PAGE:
Linda Crampton (author) from British Columbia, Canada on August 14, 2013:

Hi, Deb. Thank you very much for such a lovely comment. I love lizards. After publishing this hub I went to a PetSmart store to buy bird food and couldn't resist looking at the bearded dragons. There was one in particular that I would have loved to have taken home! Having any more pets in my home is out of the question, though. I already have seven to look after!

Deb Hirt from Stillwater, OK on August 14, 2013:

Absolutely gorgeous lizards. Enjoying nature as much as I do, I found this fascinating, as well as the information thrilling and invaluable. Great work!

Linda Crampton (author) from British Columbia, Canada on August 11, 2013:

Thank you very much for the comment and the vote, SavannahEve! I love reptiles, too. They are so interesting!

Suzi Rayve from California on August 11, 2013:

Great Hub! I do so LOVE these reptiles! Thanks for this! Voted up!

Linda Crampton (author) from British Columbia, Canada on August 11, 2013:

Thank you, Tom! I always appreciate your lovely comments and votes!

Thomas Silvia from Massachusetts on August 11, 2013:

Hi my friend great interesting information on these beautiful creatures, i learned a lot about them today thanks !

Vote up and more !!!

Linda Crampton (author) from British Columbia, Canada on August 11, 2013:

Thank you so much, drbj! I appreciate your lovely comment and the vote.

Linda Crampton (author) from British Columbia, Canada on August 11, 2013:

I wouldn't want a Komodo dragon to chase me either, Bill! That would be a very scary experience. It's a fascinating creature, though. Thanks for the vote and the shares!

Linda Crampton (author) from British Columbia, Canada on August 11, 2013:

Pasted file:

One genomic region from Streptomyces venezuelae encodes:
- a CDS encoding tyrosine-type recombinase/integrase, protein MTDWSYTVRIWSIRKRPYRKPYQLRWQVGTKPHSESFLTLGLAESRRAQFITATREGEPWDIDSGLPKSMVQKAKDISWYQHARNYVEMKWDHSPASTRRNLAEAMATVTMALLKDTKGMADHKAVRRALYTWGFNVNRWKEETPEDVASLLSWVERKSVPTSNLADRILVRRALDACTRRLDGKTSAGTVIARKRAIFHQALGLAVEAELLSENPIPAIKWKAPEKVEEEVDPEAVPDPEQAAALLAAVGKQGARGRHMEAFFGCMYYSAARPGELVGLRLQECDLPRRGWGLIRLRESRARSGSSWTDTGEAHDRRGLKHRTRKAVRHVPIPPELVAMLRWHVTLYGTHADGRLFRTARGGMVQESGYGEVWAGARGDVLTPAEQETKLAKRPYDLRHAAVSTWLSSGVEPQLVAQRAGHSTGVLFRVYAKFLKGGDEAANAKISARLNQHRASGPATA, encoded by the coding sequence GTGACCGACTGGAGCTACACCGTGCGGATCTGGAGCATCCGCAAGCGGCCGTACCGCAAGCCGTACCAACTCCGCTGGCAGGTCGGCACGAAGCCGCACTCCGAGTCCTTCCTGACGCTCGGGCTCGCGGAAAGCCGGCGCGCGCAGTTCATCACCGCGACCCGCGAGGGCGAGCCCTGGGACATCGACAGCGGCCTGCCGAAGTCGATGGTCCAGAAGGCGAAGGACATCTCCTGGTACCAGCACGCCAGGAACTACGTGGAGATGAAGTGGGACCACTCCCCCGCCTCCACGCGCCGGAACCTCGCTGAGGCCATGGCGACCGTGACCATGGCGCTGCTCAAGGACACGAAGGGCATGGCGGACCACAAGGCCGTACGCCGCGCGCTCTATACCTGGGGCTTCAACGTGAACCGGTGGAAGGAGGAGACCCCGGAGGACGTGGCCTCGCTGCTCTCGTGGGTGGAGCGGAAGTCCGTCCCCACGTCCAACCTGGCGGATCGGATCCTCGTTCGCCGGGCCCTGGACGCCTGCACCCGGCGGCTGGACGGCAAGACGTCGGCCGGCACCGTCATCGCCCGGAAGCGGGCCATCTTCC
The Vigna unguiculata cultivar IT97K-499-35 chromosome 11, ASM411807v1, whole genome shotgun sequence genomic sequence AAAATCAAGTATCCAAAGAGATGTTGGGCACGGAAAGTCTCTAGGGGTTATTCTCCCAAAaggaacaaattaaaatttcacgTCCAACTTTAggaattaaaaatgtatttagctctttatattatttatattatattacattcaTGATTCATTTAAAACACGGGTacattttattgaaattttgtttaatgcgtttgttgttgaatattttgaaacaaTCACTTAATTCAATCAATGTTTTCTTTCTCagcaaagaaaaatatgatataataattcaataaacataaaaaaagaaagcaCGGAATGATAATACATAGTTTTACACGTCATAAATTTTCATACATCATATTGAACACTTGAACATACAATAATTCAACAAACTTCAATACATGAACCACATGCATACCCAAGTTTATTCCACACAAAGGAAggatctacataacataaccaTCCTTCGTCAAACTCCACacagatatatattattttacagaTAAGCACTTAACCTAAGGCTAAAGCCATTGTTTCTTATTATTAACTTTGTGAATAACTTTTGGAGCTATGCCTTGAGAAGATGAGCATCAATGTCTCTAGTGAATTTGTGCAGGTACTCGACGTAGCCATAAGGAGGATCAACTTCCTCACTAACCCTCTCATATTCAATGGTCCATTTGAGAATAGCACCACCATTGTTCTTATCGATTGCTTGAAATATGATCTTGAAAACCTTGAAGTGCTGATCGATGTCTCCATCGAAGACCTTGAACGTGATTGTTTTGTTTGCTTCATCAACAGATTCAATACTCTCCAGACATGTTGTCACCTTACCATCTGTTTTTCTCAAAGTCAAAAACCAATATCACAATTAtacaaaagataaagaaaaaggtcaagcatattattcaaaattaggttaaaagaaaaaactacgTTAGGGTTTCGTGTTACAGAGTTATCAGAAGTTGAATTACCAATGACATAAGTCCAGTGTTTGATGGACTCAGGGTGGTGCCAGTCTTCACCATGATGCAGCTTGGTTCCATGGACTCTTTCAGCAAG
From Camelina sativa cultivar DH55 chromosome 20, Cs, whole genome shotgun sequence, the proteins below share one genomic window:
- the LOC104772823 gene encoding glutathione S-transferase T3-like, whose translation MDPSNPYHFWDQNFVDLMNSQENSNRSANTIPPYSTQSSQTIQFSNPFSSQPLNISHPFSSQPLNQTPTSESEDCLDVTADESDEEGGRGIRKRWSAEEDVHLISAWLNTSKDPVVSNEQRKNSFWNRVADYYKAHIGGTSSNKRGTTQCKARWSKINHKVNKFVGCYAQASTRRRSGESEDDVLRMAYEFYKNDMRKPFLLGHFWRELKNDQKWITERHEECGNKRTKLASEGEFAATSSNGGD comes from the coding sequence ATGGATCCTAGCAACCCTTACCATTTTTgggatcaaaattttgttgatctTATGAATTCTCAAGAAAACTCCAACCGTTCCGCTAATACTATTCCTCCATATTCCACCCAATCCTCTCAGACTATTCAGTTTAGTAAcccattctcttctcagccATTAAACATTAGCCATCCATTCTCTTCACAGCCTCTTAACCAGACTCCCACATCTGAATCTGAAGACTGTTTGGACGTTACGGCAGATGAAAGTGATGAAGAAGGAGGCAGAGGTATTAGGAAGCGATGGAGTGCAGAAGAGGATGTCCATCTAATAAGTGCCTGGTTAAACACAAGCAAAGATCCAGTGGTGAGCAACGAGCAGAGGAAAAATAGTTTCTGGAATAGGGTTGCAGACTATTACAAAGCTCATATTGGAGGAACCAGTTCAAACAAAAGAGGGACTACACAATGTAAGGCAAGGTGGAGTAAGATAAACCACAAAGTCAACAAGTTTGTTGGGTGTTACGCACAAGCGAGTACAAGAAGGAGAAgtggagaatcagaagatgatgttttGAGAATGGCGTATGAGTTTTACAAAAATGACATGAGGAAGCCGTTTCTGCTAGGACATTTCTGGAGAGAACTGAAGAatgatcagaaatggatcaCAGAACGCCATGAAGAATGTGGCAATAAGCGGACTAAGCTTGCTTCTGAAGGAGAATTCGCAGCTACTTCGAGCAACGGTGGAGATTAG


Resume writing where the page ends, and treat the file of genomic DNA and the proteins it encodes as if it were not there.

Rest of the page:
Thank you for the comment, Martin.

drbj and sherry from south Florida on August 11, 2013:

Not only is studying 'dragons' a fun pursuit as you state, Alicia, but reading what you have written about these dragons is even more fun. Trust me. I enjoyed reading every word and viewing every video. Thanks for putting all this together. Voted up!

Bill De Giulio from Massachusetts on August 11, 2013:

Hi Linda. Fascinating look at some amazing creatures. If there is any creature on this planet that looks like a dinosaur it's got to be the Komodo Dragon. Sure wouldn't want one chasing me. Great job, voted up shared, pinned, etc...

Martin Kloess from San Francisco on August 11, 2013:

Fascinating. Thank you for this.

Linda Crampton (author) from British Columbia, Canada on August 10, 2013:

Hi, Cynthia. Komodo Dragons certainly have patience! It's amazing that they followed the buffalo for a whole week! Thanks for the comment and for sharing the interesting story.

CMHypno from Other Side of the Sun on August 10, 2013:

Interesting hub on dragons Alicia. One of the things I really enjoyed when I was travelling in Australia was the wide variety of reptiles you saw out in the bush. I saw a documentary once about Komodo dragons once where a couple of them attacked a buffalo, bit it in the hind quarters and then followed the poor beast for a week until it dropped dead. They can certainly play the long game!

Linda Crampton (author) from British Columbia, Canada on August 10, 2013:

Thank you for the visit and for being the first commenter, Bill! I appreciate them both.

Bill Holland from Olympia, WA on August 10, 2013:

Suffice it to say I am not a big fan of lizards. If I were in the vicinity of a komodo I would probably drop dead of fright. :)

Great information as always. Thanks for the education.